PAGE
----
Get to know Amy Evans, Executive Vice President, Liability Claims Division at Intercare and CICA Amplify Women committee member! Read about Amy and how Amplify Women plays a role in providing educational opportunities and spotlighting women who are making a difference in the captive industry.

What drew you to the captive space?

There are a myriad of things that drew me to the captive space, but the main reasons are the variety of work and quality of the workforce. If anyone in the captive industry finds their work boring, they probably aren’t doing it right! I love that every day presents a different challenge and that I get to work with amazing colleagues who are supportive and working toward common goals. One of the reasons I became an attorney was to help solve problems, and the captive space allows me to do that every day, and in spades.

What is the advice you would want to have known at the beginning of your career?

Make the time to network. I was so focused on learning and afraid of making mistakes early in my career that I usually chose to stay at the office or go back my hotel room and work, rather than attending or creating networking opportunities. I am also a bit of an introvert, which may be surprising to people who know me. Skipping out on networking events afforded me the opportunity to “recharge”. I wish I had known that networking is just as important, if not more so, than proofreading the final draft of a document for the third time or returning emails the same day. My advice is to get out there and network, even if you find it uncomfortable. There are good people in our industry who will support you and make sure you have some fun along the way.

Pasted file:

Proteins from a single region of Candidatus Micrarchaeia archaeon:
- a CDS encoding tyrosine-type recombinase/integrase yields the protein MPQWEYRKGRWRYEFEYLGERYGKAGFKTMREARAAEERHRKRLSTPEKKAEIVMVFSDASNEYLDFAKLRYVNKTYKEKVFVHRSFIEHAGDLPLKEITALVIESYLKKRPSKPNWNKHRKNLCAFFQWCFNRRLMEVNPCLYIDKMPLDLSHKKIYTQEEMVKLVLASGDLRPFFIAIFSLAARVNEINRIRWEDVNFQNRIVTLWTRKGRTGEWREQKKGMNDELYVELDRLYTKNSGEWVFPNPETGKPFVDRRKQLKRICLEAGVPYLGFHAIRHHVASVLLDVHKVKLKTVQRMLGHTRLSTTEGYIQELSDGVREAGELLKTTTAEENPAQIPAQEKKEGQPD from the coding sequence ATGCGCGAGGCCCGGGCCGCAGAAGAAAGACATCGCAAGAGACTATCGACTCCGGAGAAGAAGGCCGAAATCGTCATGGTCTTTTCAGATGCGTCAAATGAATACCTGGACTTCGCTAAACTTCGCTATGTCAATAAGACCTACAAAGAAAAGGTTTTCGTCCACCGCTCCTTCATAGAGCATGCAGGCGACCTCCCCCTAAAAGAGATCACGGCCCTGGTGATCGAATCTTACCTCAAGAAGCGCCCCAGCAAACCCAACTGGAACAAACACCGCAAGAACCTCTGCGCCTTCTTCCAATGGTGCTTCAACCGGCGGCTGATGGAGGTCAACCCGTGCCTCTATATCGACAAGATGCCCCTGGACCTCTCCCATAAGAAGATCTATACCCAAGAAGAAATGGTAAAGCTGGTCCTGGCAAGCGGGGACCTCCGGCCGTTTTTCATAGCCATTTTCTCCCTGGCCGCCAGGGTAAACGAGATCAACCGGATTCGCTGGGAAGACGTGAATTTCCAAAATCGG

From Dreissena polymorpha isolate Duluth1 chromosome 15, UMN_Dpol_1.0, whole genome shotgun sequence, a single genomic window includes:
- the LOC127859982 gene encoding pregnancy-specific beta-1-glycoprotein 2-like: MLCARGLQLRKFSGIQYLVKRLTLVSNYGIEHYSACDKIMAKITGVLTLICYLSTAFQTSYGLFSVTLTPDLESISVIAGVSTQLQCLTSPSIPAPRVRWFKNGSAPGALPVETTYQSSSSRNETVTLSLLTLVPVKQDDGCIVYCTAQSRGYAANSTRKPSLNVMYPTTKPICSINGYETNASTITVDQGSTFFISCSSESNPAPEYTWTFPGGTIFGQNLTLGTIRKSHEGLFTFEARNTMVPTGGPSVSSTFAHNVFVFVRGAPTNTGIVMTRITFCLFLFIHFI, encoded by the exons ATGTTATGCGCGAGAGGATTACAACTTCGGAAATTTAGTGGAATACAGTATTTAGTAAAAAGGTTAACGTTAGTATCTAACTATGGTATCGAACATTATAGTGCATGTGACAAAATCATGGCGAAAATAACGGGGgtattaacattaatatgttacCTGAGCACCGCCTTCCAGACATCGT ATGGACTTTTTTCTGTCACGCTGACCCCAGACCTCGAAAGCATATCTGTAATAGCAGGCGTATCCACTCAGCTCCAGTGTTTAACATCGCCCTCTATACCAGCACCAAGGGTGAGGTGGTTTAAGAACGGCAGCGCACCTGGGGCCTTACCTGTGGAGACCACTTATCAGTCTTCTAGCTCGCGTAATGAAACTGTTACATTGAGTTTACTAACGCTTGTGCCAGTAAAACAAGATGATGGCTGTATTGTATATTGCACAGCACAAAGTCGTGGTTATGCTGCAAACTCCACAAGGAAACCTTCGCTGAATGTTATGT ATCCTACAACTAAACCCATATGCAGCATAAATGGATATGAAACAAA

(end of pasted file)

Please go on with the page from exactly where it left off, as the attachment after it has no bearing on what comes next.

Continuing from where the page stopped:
How important is mentorship (or reverse mentorship) for your career or the careers of others?

Mentorship is very important and developing the right relationship is crucial. Whether a mentor or a mentee, we have to be true to ourselves. Trying to be like someone else or trying to mold someone into a different person is a recipe for an unhappy career. A good mentor will help you be your best, not their best, and a really good mentor will learn just as much from the relationship. The best growth happens when guards are lowered, and formal roles are forgotten.